Most bloggers don’t blog about events like this so much as they tweet 140 character wine reviews via Twitter. I’m a bit more old school. I like stringing more words together, and adding pictures. That said, here is a hybrid entry featuring a bit of both, through organizing the tweets of the attendees and adding my quick notes, to give several views of each Virginia wine tasted.

I hesitate to list the folks who attended, because I can 100% guarantee I will fail, misremembering a name, or forgetting to mention someone who attended – I remember wines tasted 15-20 years ago better than names I heard one minute ago – but here goes anyway: It was great meeting, or seeing again, Frank, Acada, Marcy, Roger, Michelle, Brian, Fred, Eva, Jason, Thea, Joel, Cailyn, William, Rob, Janet, Michael, and most especially because we stood together Sherry and Sherry’s mom. Damn, see there, I forgot Sherry’s mom’s name; I think it was Beth, but I am uncertain.

EDITED TO ADD: One of my readers, and a friend from school, Rick, confirmed that Sherry’s mom’s name is indeed Beth. I guess I can put off the memory aid supplement Ginko Biloba to another day. The naturally occurring Resveratrol in the red wine I taste must be helping my memory.

norcalwingman Hangin w/ @winebratsf @norcalwine @slhousman tasting #vawine

20dollarwine Let the #vawine begin! @norcalwine @marcygordon and of course @winebratsf

SLHousman At a pre WBC11 tasting with @DrinkWhatULike @marcygordon @SonomaWilliam @winebratsf @norcalwingman #VaWines

Kluge Estate Blanc de Blanc Sparkling

JohnOnWine notes: Lively carbonation, bright acid, steely fruit, lemon lime, 7up, Clean crisp citrus nose leads to decidedly citrusy mouth with tart green apple. I would drink again.

marcygordon Starting with @KlugeEstates bubbles dry & yeasty. @drinkwhatulike our host #VAWines

norcalwingman @KlugeEstate blanc de blanc 100% Chardonnay yeasty and crisp not bad in the $20 range #vawine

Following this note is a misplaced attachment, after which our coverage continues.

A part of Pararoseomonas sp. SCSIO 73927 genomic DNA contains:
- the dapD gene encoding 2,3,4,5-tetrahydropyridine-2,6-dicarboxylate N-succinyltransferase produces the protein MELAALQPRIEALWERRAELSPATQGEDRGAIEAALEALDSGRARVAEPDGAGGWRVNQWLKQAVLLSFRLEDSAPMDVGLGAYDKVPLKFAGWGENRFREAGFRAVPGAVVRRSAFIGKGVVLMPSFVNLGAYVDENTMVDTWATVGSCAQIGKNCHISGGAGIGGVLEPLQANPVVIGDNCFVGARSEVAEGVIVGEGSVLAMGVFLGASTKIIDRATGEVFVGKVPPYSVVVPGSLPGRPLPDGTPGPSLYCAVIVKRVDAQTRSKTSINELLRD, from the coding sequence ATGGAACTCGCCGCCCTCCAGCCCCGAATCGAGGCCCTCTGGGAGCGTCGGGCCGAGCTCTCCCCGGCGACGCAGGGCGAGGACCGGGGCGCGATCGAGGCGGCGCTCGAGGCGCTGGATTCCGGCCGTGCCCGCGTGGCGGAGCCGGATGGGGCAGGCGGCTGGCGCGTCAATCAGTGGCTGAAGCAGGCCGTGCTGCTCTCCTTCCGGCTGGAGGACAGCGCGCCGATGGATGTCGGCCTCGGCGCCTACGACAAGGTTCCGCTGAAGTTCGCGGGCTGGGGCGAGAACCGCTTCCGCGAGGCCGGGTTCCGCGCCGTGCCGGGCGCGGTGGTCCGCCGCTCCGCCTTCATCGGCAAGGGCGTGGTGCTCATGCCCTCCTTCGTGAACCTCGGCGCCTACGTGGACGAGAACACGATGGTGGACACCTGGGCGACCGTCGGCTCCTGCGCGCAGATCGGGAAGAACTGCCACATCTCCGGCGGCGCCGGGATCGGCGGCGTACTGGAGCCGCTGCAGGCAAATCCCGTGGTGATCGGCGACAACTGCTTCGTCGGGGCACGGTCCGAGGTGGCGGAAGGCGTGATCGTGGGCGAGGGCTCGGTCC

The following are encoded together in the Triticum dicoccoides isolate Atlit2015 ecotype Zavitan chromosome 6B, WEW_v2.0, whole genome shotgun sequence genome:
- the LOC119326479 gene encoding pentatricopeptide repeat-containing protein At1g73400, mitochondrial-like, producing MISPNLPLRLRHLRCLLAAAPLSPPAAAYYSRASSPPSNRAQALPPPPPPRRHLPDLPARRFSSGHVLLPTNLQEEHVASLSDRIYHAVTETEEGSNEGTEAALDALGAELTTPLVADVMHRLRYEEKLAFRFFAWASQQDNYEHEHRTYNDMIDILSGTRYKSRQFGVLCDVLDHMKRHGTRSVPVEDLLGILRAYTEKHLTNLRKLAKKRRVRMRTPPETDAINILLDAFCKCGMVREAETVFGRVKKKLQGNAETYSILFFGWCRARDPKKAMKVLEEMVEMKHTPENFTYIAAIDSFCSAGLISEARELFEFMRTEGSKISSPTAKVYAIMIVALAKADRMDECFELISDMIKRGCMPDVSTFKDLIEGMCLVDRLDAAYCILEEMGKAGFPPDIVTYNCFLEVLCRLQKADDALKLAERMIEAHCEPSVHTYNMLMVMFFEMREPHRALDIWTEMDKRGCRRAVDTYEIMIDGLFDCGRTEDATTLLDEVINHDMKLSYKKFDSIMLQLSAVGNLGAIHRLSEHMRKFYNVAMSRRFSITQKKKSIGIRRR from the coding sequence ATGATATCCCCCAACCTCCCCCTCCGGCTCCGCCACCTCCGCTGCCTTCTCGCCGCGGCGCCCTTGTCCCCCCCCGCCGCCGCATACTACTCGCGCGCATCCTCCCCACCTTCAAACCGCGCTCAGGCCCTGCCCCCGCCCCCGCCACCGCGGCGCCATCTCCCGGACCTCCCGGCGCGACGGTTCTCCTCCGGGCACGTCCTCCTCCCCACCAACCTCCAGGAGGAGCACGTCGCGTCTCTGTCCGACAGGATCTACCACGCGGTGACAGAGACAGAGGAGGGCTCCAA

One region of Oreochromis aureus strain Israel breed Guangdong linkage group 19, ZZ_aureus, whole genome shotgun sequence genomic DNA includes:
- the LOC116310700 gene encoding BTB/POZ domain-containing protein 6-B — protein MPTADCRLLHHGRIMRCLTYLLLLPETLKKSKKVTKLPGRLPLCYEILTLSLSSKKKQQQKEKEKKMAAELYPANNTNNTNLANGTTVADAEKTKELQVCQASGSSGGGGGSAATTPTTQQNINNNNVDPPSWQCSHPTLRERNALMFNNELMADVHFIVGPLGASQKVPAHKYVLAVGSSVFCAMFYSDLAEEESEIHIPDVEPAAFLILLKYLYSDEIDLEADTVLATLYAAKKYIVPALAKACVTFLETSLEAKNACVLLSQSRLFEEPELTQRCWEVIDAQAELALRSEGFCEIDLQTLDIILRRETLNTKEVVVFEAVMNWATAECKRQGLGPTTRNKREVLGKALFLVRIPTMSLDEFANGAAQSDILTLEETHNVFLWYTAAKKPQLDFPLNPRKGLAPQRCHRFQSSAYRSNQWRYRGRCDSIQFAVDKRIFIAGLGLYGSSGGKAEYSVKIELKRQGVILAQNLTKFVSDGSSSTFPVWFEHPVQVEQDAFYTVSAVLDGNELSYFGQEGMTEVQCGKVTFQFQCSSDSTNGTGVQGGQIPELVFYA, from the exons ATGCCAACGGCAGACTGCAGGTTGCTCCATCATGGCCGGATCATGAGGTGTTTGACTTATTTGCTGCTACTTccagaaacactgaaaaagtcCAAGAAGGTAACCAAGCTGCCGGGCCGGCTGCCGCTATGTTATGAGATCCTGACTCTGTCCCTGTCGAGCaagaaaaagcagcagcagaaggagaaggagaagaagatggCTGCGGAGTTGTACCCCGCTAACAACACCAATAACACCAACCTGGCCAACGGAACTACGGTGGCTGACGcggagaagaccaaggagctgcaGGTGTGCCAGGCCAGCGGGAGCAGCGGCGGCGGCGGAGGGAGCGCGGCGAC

SLHousman #VaWines really enjoying this Kluge Estate Blanc de Blanc Sparkling lots of citrus gr8 floral nose ( :

cailynq Tasting a sparkling fm @krugestate off the monticello wine trail for #vawine

SonomaWilliam #vawine tasting Kluge Estates blanc de blanc nice citrus, lemon. Very effervescent in mouth #wine nice

CreativeFurnace #vawine Kluge Blanc de Blanc delicious. Nice toasty yeast bright fruit

mwangbickler Enjoying #vawine with some of my favorite wine peeps.

20dollarwine @klugeestate blanc de blanc has interesting notes of citrus and minerals. not low dosage…#vawine


Rappahannock Cellars 2009 Viognier

JohnOnWine notes: Really interesting fruit and spice nose. Oddly hollow mouth. Mouth does not deliver nose’s promise. Tart underipe pear.

norcalwingman @rcellars 2009 viognier tropical fruits backed by Hubba Bubba bubblegum #vawine

marcygordon #vawines @rcelkars Rappahannock Viognier peaches and cream bit of apricot.

SonomaWilliam 2009 Rappahannock Cellars viognier lots of citrus and acidity; lemon in mouth not as floral or flabby as many others. #wine #vawine

20dollarwine Nice balance on @rcellars 2009 Viognier #vawine


Jefferson Vineyards 2009 Viognier

JohnOnWine notes: Bigger nose than previous wines, sweeter wine. Much more apricot and pear fruit, and honeysuckle floral sweetness. Caramel.

marcygordon Jefferson Vineyards @ th_jefferson 09 Viognier. Unctuous smooth richness Silky soul of Viongier. #VaWines http://twitpic.com/2ug938

CreativeFurnace #vawine bubblicious with good acidity.

norcalwingman @th_Jefferson 2009 viognier the nose doesn’t say anything about the residual sugar bomb #vawine

SonomaWilliam 2009 Jefferson Vineyards viognier more traditional nose, honey, stone fruit, nice finish;wish was dry, slight RS, nice overall #vawine #wine

20dollarwine @th_Jefferson 2009 Viognier ..a bit too sweet for me. RS 2%? #vawine


Breaux Vineyards 2009 Viognier